$term = $_GET['term']; // Get search string
$term = explode(' ', $term); // Split search string at spaces

if(count($term) < 2) // Check if there was more than one word/name typed
{   // If there was only one word/name typed
    $name = strtolower($term[0]); // Set our search term and make it lowercase
    $query = mysql_query("SELECT id, firstname, lastname FROM $table WHERE firstname LIKE '%$name%' OR lastname LIKE '%$name%'");
    if($query && mysql_num_rows() != 0)
    {
        $results = array();
        for($x = 0; $x < mysql_num_rows($query); $x++)
        {   // Create a full name using our first and last name results
            $fullname = ucwords(mysql_result($query, $x, 'firstname')) . ' ' . ucwords(mysql_result($query, $x, 'lastname'));
            $tempArray = array(
                'id' => mysql_result($query, $x, 'id'),
                'label' => $fullname,
                'value' => $fullname
            );
            $results[] = $tempArray;
        }
        echo json_encode($results);
    }
}
else
{   // Both a first and last name were entered
    $firstname = strtolower($term[0]); // Set our first name to lowercase
    $lastname = strtolower($term[1]); // Set our last name to lowercase
    // We need to select distinct results because we when we find our person, it will return a result for each parameter it matches; in this case that would give us two of the same result
    $query = mysql_query("SELECT DISTINCT id, firstname, lastname FROM $Database->tbl_User WHERE firstname LIKE '%$firstname%' OR lastname LIKE '%$lastname%'");
    if($query && mysql_num_rows() != 0)
    {
        $results = array();
        for($x = 0; $x < mysql_num_rows($query); $x++)
        {   // Create a full name using our first and last name results
            $fullname = ucwords(mysql_result($query, $x, 'firstname')) . ' ' . ucwords(mysql_result($query, $x, 'lastname'));
            $tempArray = array(
                'id' => mysql_result($query, $x, 'id'),
                'label' => $fullname,
                'value' => $fullname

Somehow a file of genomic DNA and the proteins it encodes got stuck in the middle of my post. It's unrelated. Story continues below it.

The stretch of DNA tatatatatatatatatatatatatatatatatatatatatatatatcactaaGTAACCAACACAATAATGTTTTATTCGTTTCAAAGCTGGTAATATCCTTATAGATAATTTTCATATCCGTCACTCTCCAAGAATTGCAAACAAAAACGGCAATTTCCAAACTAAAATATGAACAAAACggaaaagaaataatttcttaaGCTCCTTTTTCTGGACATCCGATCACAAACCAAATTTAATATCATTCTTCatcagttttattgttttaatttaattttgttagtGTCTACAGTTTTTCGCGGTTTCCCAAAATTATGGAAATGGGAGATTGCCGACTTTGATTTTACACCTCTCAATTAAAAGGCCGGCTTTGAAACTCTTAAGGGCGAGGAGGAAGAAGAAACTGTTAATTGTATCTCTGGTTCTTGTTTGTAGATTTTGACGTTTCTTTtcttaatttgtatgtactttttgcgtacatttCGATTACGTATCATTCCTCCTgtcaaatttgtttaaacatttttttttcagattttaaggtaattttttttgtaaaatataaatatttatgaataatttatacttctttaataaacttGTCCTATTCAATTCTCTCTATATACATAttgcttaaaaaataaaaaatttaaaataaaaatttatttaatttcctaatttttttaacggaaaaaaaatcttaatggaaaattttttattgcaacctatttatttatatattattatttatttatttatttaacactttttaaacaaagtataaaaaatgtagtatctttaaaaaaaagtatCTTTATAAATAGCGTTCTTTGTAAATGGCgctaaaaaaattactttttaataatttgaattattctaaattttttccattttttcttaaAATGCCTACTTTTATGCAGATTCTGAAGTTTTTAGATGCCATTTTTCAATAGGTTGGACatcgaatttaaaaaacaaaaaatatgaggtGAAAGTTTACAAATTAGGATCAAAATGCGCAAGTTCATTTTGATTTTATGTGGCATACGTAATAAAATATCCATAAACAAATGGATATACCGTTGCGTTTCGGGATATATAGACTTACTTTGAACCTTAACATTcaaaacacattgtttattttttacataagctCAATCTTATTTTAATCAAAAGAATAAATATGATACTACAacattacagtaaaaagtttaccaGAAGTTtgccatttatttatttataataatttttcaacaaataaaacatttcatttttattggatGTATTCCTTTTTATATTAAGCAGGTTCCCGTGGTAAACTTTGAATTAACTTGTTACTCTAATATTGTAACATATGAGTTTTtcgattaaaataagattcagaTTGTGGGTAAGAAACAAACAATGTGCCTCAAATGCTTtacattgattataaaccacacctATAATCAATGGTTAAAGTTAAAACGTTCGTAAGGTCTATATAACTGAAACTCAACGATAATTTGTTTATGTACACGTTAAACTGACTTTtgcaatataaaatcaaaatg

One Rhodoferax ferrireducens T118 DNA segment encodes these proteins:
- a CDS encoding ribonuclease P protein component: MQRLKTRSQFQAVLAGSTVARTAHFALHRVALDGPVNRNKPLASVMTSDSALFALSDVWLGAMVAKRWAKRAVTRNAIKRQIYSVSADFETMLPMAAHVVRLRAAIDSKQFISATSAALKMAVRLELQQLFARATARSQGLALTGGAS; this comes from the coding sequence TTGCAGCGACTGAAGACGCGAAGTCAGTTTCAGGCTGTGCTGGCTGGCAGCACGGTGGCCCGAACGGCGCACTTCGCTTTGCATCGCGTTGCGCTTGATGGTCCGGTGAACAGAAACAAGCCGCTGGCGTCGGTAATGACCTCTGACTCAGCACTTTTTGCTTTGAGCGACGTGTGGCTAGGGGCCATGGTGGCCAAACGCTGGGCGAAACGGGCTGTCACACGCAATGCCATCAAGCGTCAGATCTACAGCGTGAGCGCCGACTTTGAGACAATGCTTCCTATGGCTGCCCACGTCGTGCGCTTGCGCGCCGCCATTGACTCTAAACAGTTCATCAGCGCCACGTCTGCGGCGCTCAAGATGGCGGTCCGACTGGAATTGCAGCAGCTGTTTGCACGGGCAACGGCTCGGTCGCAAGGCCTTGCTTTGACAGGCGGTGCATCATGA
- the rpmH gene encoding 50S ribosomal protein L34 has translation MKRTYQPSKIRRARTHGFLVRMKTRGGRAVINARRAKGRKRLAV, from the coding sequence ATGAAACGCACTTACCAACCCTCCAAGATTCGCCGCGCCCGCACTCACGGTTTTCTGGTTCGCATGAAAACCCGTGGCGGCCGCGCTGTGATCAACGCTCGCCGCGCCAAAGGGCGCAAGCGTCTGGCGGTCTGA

);
            $results[] = $tempArray;
        }
        echo json_encode($results);
    }
}

Performing the query across multiple columns does make things a little more complicated, but it's much easier than adding a full name column to your table if you don't already have one.

The next thing to look at is the way that we parse our results and return them to the javascript. The autocomplete function expects a JSON object to be output to the screen. In a simple example this JSON object would essentially be a comma delimited list of strings. However, we want more functionality so it will be a JSON object with filled with arrays (which are fairly analogous to objects in this context). We are inserting each result row that we receive from our query into an array. Each of these arrays are then added to an overall result array which is then encoded into a JSON object. If only given one result, our JSON object would look something like this:

[{"id":"1","label":"David Myers","value":"David Myers"}]

The last thing to note about our result parsing is the key names that we're using in our individual result arrays. The 'id' key is one of my own creation so that I can use it in the background of the HTML form. However, the 'label' and 'value' keys are jQuery UI specific and required. The 'label' array value is used to populate the drop-down list of possible matches when the autocomplete function is active. The 'value' array value is used to set the value of the HTML input element that our autocomplete function is attached to. There are some cases where you might want your 'label' and 'value' values to be different, like if you wanted to include more user information in the dropdown but only the user name in the input box, but we want them the same for our example. When creating your result arrays you can add as many keys and values as you want. Then you can access them in the javascript in the same way we're referencing the 'id' key, ie 'ui.item.id'.

If you now go back and look at the javascript, you can easily see how the JSON we're returning is being used. And once you have a firm grasp on how to create and use the JSON, you can start adding additional functionality. The focus and select options of the autocomplete function in addition to the ability to customize the results you're returning enable you to create amazing and powerful autocomplete actions in your page.